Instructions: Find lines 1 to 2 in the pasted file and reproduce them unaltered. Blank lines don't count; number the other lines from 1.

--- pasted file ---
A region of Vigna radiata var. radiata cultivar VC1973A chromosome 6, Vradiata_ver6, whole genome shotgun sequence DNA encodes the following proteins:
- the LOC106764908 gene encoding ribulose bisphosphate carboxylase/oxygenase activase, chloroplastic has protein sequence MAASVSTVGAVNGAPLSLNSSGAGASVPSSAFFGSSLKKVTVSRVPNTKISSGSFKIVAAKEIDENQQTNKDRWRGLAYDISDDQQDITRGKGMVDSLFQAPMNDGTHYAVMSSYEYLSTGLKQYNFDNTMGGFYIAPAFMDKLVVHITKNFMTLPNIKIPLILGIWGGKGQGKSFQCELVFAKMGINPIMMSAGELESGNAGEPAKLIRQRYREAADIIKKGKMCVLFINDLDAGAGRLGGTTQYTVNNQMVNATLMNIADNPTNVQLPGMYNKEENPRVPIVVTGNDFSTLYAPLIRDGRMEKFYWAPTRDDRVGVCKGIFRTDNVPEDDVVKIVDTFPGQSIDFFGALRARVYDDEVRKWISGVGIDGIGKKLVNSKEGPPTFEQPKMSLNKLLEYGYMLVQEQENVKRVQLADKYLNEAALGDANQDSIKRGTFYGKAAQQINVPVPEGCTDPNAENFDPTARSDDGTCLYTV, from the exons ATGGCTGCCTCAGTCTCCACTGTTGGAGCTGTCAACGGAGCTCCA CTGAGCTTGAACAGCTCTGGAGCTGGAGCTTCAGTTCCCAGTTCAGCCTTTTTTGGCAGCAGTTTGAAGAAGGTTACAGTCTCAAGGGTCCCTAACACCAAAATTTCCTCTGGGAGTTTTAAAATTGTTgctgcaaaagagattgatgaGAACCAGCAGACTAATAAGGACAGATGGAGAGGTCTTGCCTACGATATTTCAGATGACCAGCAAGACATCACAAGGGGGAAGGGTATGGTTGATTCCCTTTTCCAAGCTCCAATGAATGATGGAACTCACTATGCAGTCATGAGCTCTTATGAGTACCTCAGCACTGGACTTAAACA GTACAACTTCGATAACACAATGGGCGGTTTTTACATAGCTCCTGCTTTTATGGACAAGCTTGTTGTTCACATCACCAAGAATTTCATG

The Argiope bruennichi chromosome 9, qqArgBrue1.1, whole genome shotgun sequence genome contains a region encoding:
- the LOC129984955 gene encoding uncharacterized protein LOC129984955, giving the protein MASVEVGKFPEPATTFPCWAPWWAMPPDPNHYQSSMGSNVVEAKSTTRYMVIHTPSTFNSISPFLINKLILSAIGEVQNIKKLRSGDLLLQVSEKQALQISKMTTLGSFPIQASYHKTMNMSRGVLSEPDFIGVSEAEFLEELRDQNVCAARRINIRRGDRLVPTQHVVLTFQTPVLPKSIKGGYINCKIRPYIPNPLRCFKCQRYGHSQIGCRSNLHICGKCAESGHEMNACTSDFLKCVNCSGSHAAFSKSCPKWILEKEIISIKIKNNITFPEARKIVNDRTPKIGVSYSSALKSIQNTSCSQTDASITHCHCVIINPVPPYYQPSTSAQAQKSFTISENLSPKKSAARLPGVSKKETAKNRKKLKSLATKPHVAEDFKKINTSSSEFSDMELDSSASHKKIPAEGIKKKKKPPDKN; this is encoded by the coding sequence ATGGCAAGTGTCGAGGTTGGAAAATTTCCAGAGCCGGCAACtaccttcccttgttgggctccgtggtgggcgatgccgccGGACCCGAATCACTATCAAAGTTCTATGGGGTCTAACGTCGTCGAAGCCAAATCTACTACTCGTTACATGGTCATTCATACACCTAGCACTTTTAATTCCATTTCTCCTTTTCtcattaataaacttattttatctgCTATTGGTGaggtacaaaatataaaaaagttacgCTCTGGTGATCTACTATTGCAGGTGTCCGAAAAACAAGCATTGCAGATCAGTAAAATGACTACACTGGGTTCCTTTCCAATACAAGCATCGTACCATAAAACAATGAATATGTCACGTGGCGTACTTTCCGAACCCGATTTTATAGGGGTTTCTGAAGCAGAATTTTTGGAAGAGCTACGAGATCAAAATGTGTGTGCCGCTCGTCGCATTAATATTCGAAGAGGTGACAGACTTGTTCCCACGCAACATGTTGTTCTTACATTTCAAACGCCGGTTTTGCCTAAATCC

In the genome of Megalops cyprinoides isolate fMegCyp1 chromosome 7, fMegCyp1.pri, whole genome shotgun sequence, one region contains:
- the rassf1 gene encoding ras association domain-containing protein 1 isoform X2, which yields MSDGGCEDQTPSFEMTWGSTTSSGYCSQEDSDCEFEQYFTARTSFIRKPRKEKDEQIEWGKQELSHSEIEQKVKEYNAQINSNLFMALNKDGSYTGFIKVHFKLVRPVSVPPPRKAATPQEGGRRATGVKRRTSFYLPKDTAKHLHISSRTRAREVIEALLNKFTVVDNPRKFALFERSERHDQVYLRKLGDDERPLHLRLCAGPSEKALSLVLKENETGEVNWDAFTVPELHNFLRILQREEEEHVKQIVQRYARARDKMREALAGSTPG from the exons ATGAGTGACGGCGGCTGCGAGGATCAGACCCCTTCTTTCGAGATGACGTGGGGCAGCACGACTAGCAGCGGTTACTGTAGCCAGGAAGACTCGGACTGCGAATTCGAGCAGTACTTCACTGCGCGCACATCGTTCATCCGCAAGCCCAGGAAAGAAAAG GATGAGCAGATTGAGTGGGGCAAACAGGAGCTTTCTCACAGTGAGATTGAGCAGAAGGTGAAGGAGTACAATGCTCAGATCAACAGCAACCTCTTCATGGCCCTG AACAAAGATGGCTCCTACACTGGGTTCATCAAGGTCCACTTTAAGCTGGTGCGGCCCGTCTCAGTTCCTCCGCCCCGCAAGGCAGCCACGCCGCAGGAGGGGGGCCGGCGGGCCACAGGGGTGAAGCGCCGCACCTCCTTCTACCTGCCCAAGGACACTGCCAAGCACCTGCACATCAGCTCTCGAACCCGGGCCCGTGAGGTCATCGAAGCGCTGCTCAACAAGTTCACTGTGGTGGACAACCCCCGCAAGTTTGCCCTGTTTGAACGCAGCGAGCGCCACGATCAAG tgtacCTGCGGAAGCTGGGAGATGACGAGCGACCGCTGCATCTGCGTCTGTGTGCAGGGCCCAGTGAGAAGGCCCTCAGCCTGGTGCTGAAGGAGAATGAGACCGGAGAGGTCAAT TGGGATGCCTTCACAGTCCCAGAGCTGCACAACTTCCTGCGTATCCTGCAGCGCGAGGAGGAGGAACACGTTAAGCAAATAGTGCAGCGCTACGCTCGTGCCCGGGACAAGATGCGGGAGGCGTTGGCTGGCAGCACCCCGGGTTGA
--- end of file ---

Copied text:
A region of Vigna radiata var. radiata cultivar VC1973A chromosome 6, Vradiata_ver6, whole genome shotgun sequence DNA encodes the following proteins:
- the LOC106764908 gene encoding ribulose bisphosphate carboxylase/oxygenase activase, chloroplastic has protein sequence MAASVSTVGAVNGAPLSLNSSGAGASVPSSAFFGSSLKKVTVSRVPNTKISSGSFKIVAAKEIDENQQTNKDRWRGLAYDISDDQQDITRGKGMVDSLFQAPMNDGTHYAVMSSYEYLSTGLKQYNFDNTMGGFYIAPAFMDKLVVHITKNFMTLPNIKIPLILGIWGGKGQGKSFQCELVFAKMGINPIMMSAGELESGNAGEPAKLIRQRYREAADIIKKGKMCVLFINDLDAGAGRLGGTTQYTVNNQMVNATLMNIADNPTNVQLPGMYNKEENPRVPIVVTGNDFSTLYAPLIRDGRMEKFYWAPTRDDRVGVCKGIFRTDNVPEDDVVKIVDTFPGQSIDFFGALRARVYDDEVRKWISGVGIDGIGKKLVNSKEGPPTFEQPKMSLNKLLEYGYMLVQEQENVKRVQLADKYLNEAALGDANQDSIKRGTFYGKAAQQINVPVPEGCTDPNAENFDPTARSDDGTCLYTV, from the exons ATGGCTGCCTCAGTCTCCACTGTTGGAGCTGTCAACGGAGCTCCA CTGAGCTTGAACAGCTCTGGAGCTGGAGCTTCAGTTCCCAGTTCAGCCTTTTTTGGCAGCAGTTTGAAGAAGGTTACAGTCTCAAGGGTCCCTAACACCAAAATTTCCTCTGGGAGTTTTAAAATTGTTgctgcaaaagagattgatgaGAACCAGCAGACTAATAAGGACAGATGGAGAGGTCTTGCCTACGATATTTCAGATGACCAGCAAGACATCACAAGGGGGAAGGGTATGGTTGATTCCCTTTTCCAAGCTCCAATGAATGATGGAACTCACTATGCAGTCATGAGCTCTTATGAGTACCTCAGCACTGGACTTAAACA GTACAACTTCGATAACACAATGGGCGGTTTTTACATAGCTCCTGCTTTTATGGACAAGCTTGTTGTTCACATCACCAAGAATTTCATG